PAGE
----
Saturday, August 12, 2006


stamped impressions
A fair portrayal of women
Reeta Sharma

Writer of substance: Indu Bali
Writer of substance: Indu Bali

I first met Dr Indu Bali sometime in 1977-78 at her residence in Sector 16, Chandigarh. She and her husband, a chief engineer, lived in a government bungalow with a magnificent green cover. The sitting room, which was tastefully decorated, was full of writers, who had gathered to attend a meeting of Abhiviakti. My eyes instead of focusing on them travelled to the elegant decor of the room.

Soon Indu Bali entered the room, smilingly. I had never seen her before. But to me she appeared like a character straight from Sharat Chandraís or Shivaniís novels. She was wearing a white sari with a red border and sported a big red bindi. Her hair was tied in a traditional round bun.

When I met her she was already an established writer of stories in Hindi and was working as a lecturer. An eminent educationist, she was assigned the task of laying the foundation of Government College, SAS Nagar, in 1984. Though for the next five years she immersed herself in setting up this institution, she still took out time to write short stories and play her part as a perfect wife.

Indu Bali gives the entire credit for her personality to her husband. To my mind she represents the generation that respected life and marriage with blind devotion. In return, people of this generation also experienced contentment and ultimate faith in each other.

She has written nearly 20 books, including three novels, and received almost an equal number of awards. She has done PhD under the guidance of Dr Hazari Prasad Divedi.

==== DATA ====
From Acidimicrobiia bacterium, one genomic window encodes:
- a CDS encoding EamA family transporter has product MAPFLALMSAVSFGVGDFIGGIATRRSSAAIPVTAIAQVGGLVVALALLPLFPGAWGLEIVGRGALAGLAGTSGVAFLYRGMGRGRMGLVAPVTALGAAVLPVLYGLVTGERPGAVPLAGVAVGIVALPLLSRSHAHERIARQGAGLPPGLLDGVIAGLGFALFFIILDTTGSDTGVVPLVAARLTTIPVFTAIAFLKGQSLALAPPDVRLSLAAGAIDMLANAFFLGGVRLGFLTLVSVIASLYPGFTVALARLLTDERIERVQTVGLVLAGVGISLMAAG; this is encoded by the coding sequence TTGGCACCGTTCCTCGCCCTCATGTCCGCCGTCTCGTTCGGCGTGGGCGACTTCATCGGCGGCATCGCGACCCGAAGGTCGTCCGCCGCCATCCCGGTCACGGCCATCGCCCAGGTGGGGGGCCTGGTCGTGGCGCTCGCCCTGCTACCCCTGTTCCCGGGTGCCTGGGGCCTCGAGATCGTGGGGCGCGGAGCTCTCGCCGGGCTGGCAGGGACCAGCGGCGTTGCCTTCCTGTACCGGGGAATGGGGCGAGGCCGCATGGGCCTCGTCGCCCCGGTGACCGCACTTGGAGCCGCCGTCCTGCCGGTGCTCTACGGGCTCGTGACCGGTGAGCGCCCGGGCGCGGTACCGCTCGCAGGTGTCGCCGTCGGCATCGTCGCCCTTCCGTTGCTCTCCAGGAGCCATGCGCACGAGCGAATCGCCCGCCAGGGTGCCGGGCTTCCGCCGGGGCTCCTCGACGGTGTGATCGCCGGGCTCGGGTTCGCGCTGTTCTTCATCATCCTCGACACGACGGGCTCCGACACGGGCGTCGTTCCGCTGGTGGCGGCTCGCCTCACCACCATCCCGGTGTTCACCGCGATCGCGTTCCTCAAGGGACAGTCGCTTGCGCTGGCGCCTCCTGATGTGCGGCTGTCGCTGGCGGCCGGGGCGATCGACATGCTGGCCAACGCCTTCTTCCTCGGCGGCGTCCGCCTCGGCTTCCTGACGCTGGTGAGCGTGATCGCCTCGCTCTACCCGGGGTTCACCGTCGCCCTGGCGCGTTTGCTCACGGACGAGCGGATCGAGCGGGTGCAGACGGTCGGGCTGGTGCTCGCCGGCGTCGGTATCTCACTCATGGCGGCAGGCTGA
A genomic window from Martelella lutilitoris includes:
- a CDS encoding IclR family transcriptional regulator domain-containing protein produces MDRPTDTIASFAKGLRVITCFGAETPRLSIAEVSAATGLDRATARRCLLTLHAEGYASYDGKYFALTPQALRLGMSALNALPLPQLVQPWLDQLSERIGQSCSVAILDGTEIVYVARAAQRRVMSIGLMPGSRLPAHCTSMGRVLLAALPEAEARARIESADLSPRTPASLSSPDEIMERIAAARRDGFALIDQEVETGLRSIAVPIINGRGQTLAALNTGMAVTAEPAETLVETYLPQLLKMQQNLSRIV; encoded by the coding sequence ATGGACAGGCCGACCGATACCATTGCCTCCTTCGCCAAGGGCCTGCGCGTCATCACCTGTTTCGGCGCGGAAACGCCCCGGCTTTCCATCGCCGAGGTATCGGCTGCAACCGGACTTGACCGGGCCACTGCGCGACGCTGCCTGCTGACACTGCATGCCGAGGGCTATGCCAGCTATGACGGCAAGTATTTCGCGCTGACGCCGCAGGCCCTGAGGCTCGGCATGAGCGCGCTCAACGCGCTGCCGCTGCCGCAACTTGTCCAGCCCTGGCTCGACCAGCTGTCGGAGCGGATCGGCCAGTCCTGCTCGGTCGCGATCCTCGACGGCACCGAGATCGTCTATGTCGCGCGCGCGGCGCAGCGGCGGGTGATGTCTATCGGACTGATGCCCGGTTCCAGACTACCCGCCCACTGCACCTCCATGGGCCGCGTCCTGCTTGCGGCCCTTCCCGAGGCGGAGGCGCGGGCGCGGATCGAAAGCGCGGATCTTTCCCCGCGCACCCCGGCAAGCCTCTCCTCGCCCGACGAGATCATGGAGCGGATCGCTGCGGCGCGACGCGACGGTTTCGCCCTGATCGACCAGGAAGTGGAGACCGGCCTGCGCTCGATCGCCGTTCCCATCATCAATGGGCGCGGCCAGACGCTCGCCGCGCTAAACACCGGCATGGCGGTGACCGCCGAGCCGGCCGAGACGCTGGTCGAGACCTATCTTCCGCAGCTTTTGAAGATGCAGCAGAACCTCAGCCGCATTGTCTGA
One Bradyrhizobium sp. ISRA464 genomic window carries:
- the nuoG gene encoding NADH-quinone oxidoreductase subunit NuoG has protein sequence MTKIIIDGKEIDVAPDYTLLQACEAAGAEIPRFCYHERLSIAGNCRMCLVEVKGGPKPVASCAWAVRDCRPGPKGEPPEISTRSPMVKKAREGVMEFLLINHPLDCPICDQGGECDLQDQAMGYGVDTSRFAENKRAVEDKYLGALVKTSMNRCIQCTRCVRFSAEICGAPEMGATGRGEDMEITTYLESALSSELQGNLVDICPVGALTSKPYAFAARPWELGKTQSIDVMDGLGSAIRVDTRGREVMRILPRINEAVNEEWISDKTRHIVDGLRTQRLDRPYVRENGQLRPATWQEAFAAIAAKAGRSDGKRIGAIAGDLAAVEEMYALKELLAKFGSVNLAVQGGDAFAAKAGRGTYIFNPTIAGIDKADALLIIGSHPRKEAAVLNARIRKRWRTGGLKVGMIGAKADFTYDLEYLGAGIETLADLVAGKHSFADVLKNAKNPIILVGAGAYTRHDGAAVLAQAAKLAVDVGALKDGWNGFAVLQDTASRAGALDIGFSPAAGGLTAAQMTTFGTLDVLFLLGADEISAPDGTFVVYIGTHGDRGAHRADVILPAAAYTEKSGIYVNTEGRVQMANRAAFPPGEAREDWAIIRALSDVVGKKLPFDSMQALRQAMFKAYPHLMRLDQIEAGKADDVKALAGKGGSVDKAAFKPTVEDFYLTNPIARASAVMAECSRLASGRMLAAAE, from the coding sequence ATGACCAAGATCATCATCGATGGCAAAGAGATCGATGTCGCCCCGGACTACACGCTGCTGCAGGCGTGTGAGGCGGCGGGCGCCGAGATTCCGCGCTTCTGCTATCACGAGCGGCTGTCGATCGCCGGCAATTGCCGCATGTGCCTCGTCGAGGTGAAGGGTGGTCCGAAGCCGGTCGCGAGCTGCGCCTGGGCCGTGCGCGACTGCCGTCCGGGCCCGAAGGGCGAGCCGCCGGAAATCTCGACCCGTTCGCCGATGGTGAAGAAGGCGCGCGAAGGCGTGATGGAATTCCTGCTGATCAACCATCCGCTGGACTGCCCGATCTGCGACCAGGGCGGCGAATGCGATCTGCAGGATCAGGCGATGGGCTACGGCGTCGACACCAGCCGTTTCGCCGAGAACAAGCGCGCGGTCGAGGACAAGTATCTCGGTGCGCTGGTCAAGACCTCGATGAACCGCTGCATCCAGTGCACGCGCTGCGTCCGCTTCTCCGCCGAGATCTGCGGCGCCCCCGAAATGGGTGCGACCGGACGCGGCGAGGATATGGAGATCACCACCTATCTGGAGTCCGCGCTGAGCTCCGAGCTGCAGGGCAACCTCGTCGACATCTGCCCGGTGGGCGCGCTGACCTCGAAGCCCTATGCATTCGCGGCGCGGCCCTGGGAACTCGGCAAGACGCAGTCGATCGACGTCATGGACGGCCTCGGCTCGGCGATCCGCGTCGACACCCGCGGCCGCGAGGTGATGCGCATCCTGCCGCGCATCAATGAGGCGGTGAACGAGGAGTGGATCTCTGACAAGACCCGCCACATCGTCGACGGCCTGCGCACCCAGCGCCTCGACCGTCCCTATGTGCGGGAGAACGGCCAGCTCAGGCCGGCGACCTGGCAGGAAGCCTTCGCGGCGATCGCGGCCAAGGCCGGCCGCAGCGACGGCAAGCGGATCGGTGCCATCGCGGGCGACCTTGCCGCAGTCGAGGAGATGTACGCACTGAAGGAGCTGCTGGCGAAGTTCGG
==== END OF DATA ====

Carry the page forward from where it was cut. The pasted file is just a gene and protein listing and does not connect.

Indu Baliís latest book Maano Na Maano is her 12th collection of short stories. Like her other writings, this collection too largely centres on women. Her own convictions get reflected in her works, as most of her women characters are portrayed as strong-willed and with values that may sound unreal in todayís world.

For instance, the heroine Tarlika in the story, Shesh Prashan, takes the decision of leaving her husband Shashank on hearing a conversation that he was planning to marry another woman who was rich and beautiful. Even though Tarlika loved him immensely yet she could not bear this insult. Hence, she decides to walk away to keep her self-respect intact.

The majority of her characters in her stories represent the upper middle class who lead an honest life. Her characters, in fact, appear to be from her own world.

Most of her stories in her latest book deal with women of extraordinary strength. So Sudhi of Maano Na Maano despite being handicapped is a woman of substance. It was her will and determination that made her grow out of her physical handicap.

Dr Kuntal Megh, a renowned signature in literature, in his foreword to Maano Na Maano has mentioned that Indu Bali in her portrayals of women is like a witness, friend and protector. Also, her characters are both idealistic as well as practical.

Dr Virender Mehendiratta, yet another renowned writer of Hindi literature who has known Indu Bali for over three decades, says: "Apart from being a very warm human being, it is her consistency in writing that is extremely admirable. The dimensions of upper middle class women have been so intricately dealt with by her that it gives you an opportunity to peep into the beliefs by which she has lived. She is a woman of substance who has faced many a challenge with grit, dignity and grace. All her colleagues and friends know that she is a meticulous worker who never postpones anything for tomorrow. Also, she excels in the art of building relationships with fellow human beings. Only such a person can write such sensitive literature."

Indu Baliís present book speaks volumes about her inner strength. Two years ago she lost her husband who had always held a torch for her. His death shattered her world of peace, warmth, contentment and togetherness, but she emerged from the void and penned Maano Na Maano. And she did not allow her personal grief to seep into this book. The stories deal with women who are stepping into the 21st century without shunning the traditional Indian value system. They zealously guard their self-respect and do not hesitate to take tough decisions and stand by them ó just like Indu Bali has done all her life.



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